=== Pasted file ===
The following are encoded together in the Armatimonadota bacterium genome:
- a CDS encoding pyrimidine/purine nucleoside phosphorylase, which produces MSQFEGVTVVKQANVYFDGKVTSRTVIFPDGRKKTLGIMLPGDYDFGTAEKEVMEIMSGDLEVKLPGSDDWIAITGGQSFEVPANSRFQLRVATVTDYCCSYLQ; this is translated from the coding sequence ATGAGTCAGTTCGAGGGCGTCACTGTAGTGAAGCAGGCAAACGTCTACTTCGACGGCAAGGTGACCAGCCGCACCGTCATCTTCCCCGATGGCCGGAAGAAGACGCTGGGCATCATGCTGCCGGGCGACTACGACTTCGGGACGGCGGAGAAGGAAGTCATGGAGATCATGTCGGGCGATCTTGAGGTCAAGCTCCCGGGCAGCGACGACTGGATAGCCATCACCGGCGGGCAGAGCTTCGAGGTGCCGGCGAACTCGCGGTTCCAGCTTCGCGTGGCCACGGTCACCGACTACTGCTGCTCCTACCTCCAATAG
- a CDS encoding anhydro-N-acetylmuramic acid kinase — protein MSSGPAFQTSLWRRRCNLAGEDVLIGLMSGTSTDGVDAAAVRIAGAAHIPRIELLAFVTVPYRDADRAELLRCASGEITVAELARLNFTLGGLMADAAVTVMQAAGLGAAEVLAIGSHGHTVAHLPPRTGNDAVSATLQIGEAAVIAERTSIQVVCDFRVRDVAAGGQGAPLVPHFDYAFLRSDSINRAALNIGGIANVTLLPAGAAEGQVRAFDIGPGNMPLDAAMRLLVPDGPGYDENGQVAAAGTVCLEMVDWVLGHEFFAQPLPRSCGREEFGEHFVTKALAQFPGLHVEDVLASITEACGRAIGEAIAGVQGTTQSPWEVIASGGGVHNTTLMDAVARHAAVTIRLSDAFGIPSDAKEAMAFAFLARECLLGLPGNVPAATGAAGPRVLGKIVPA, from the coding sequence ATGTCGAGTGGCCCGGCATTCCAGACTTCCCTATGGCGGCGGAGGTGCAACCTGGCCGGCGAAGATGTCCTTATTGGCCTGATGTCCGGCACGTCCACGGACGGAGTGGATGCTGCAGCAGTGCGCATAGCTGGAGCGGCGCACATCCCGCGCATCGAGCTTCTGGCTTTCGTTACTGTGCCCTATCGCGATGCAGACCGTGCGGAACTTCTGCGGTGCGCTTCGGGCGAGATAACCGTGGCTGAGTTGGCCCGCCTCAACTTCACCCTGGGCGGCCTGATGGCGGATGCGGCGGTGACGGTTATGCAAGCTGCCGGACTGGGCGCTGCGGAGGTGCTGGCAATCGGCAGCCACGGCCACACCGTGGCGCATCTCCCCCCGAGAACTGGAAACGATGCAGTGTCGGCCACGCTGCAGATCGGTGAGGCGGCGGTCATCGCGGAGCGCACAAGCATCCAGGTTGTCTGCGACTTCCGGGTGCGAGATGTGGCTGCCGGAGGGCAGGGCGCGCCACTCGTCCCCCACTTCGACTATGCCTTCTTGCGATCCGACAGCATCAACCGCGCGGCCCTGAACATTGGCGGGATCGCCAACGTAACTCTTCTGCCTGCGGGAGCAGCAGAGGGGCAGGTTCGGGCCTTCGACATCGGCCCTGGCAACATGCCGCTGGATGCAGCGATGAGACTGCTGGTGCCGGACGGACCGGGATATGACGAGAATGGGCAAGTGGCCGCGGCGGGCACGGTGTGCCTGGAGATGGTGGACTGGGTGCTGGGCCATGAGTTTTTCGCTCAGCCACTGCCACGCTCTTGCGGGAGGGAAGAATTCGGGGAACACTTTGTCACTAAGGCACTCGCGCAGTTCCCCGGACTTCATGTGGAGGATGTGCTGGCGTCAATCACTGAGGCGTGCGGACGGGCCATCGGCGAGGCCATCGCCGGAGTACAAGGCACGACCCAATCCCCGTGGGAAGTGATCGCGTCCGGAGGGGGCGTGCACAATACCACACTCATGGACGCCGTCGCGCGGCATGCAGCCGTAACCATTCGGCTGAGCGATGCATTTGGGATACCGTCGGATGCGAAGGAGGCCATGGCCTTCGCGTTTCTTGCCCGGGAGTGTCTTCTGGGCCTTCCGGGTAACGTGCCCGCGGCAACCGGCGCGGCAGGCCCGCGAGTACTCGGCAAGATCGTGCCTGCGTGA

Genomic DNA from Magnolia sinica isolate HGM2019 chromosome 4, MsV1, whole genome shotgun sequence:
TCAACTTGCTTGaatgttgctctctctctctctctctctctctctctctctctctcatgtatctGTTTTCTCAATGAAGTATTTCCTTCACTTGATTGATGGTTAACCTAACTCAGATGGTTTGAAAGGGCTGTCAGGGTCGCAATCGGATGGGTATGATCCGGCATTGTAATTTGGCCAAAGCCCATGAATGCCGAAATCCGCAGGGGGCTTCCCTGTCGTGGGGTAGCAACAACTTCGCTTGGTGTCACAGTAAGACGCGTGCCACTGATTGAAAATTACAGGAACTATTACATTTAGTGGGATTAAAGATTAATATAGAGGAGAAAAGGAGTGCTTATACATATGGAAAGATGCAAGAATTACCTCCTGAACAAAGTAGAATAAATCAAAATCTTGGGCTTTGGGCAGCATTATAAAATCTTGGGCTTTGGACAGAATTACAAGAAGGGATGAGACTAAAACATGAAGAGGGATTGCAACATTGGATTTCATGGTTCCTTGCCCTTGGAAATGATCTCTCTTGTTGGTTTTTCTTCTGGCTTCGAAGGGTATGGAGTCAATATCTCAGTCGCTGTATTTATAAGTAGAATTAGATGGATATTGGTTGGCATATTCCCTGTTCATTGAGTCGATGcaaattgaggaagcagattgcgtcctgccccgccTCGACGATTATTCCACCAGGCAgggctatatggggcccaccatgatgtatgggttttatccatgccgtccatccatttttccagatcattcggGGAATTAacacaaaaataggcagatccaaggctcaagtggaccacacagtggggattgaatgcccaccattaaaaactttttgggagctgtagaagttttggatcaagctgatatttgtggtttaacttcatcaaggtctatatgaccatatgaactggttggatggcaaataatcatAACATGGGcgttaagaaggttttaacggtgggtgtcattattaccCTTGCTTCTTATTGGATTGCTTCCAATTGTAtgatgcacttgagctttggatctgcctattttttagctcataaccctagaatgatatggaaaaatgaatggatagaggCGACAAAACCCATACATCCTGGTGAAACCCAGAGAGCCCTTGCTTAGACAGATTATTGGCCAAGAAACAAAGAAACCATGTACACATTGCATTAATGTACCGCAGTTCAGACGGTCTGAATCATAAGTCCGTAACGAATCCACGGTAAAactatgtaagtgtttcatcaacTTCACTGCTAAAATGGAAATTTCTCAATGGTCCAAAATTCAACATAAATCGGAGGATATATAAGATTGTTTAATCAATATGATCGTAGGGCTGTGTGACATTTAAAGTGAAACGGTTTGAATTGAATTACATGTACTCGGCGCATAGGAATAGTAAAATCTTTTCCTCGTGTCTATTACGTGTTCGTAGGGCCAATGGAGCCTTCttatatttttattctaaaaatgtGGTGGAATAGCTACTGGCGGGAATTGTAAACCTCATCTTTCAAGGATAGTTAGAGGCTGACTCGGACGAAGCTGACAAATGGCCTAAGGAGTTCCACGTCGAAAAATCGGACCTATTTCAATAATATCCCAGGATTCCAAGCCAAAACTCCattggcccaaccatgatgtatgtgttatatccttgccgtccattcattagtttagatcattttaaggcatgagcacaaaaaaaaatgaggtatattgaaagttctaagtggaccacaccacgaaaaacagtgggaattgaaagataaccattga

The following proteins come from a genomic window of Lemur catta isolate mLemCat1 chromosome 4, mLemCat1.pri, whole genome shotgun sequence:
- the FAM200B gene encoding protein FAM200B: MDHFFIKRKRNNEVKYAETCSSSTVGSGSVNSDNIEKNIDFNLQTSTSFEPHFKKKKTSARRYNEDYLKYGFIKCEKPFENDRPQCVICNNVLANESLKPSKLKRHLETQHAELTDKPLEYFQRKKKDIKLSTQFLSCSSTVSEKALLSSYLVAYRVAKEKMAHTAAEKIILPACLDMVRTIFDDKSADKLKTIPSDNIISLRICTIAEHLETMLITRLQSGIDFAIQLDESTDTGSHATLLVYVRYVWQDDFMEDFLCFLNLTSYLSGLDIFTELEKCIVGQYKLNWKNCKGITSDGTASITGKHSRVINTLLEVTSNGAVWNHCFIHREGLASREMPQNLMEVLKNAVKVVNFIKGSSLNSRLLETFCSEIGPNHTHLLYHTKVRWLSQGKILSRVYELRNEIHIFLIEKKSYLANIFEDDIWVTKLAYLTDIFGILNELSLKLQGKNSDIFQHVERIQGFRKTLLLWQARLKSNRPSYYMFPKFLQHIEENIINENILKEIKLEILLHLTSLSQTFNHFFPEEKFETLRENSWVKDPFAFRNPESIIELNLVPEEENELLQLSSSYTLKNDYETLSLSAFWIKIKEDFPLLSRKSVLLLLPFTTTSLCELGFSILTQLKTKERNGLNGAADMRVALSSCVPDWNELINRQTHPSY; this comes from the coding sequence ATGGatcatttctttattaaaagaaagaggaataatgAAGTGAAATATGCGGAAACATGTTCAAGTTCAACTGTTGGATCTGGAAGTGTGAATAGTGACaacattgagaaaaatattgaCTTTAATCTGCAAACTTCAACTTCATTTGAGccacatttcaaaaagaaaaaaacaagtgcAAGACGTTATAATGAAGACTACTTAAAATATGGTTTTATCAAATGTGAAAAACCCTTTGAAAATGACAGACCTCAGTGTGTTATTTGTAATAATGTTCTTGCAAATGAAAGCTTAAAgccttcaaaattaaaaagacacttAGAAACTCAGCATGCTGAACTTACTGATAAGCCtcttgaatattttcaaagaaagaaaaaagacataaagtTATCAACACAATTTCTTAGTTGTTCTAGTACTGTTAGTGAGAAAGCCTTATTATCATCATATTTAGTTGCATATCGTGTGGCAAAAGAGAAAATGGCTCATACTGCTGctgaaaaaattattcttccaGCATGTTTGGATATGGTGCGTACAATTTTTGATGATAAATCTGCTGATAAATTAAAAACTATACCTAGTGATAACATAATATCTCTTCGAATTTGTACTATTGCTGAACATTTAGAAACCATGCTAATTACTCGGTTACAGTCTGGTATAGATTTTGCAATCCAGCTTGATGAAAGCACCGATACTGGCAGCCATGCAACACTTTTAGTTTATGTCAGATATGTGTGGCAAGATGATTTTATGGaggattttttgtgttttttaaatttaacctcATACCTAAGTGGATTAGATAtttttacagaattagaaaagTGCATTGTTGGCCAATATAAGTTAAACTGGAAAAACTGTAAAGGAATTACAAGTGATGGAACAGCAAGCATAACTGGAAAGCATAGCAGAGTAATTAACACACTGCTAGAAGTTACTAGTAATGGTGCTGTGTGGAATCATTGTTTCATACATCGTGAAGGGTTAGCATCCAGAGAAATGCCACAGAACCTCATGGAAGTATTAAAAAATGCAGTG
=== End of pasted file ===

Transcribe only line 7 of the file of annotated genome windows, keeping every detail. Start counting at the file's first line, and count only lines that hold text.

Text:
- the FAM200B gene encoding protein FAM200B: MDHFFIKRKRNNEVKYAETCSSSTVGSGSVNSDNIEKNIDFNLQTSTSFEPHFKKKKTSARRYNEDYLKYGFIKCEKPFENDRPQCVICNNVLANESLKPSKLKRHLETQHAELTDKPLEYFQRKKKDIKLSTQFLSCSSTVSEKALLSSYLVAYRVAKEKMAHTAAEKIILPACLDMVRTIFDDKSADKLKTIPSDNIISLRICTIAEHLETMLITRLQSGIDFAIQLDESTDTGSHATLLVYVRYVWQDDFMEDFLCFLNLTSYLSGLDIFTELEKCIVGQYKLNWKNCKGITSDGTASITGKHSRVINTLLEVTSNGAVWNHCFIHREGLASREMPQNLMEVLKNAVKVVNFIKGSSLNSRLLETFCSEIGPNHTHLLYHTKVRWLSQGKILSRVYELRNEIHIFLIEKKSYLANIFEDDIWVTKLAYLTDIFGILNELSLKLQGKNSDIFQHVERIQGFRKTLLLWQARLKSNRPSYYMFPKFLQHIEENIINENILKEIKLEILLHLTSLSQTFNHFFPEEKFETLRENSWVKDPFAFRNPESIIELNLVPEEENELLQLSSSYTLKNDYETLSLSAFWIKIKEDFPLLSRKSVLLLLPFTTTSLCELGFSILTQLKTKERNGLNGAADMRVALSSCVPDWNELINRQTHPSY; this comes from the coding sequence ATGGatcatttctttattaaaagaaagaggaataatgAAGTGAAATATGCGGAAACATGTTCAAGTTCAACTGTTGGATCTGGAAGTGTGAATAGTGACaacattgagaaaaatattgaCTTTAATCTGCAAACTTCAACTTCATTTGAGccacatttcaaaaagaaaaaaacaagtgcAAGACGTTATAATGAAGACTACTTAAAATATGGTTTTATCAAATGTGAAAAACCCTTTGAAAATGACAGACCTCAGTGTGTTATTTGTAATAATGTTCTTGCAAATGAAAGCTTAAAgccttcaaaattaaaaagacacttAGAAACTCAGCATGCTGAACTTACTGATAAGCCtcttgaatattttcaaagaaagaaaaaagacataaagtTATCAACACAATTTCTTAGTTGTTCTAGTACTGTTAGTGAGAAAGCCTTATTATCATCATATTTAGTTGCATATCGTGTGGCAAAAGAGAAAATGGCTCATACTGCTGctgaaaaaattattcttccaGCATGTTTGGATATGGTGCGTACAATTTTTGATGATAAATCTGCTGATAAATTAAAAACTATACCTAGTGATAACATAATATCTCTTCGAATTTGTACTATTGCTGAACATTTAGAAACCATGCTAATTACTCGGTTACAGTCTGGTATAGATTTTGCAATCCAGCTTGATGAAAGCACCGATACTGGCAGCCATGCAACACTTTTAGTTTATGTCAGATATGTGTGGCAAGATGATTTTATGGaggattttttgtgttttttaaatttaacctcATACCTAAGTGGATTAGATAtttttacagaattagaaaagTGCATTGTTGGCCAATATAAGTTAAACTGGAAAAACTGTAAAGGAATTACAAGTGATGGAACAGCAAGCATAACTGGAAAGCATAGCAGAGTAATTAACACACTGCTAGAAGTTACTAGTAATGGTGCTGTGTGGAATCATTGTTTCATACATCGTGAAGGGTTAGCATCCAGAGAAATGCCACAGAACCTCATGGAAGTATTAAAAAATGCAGTG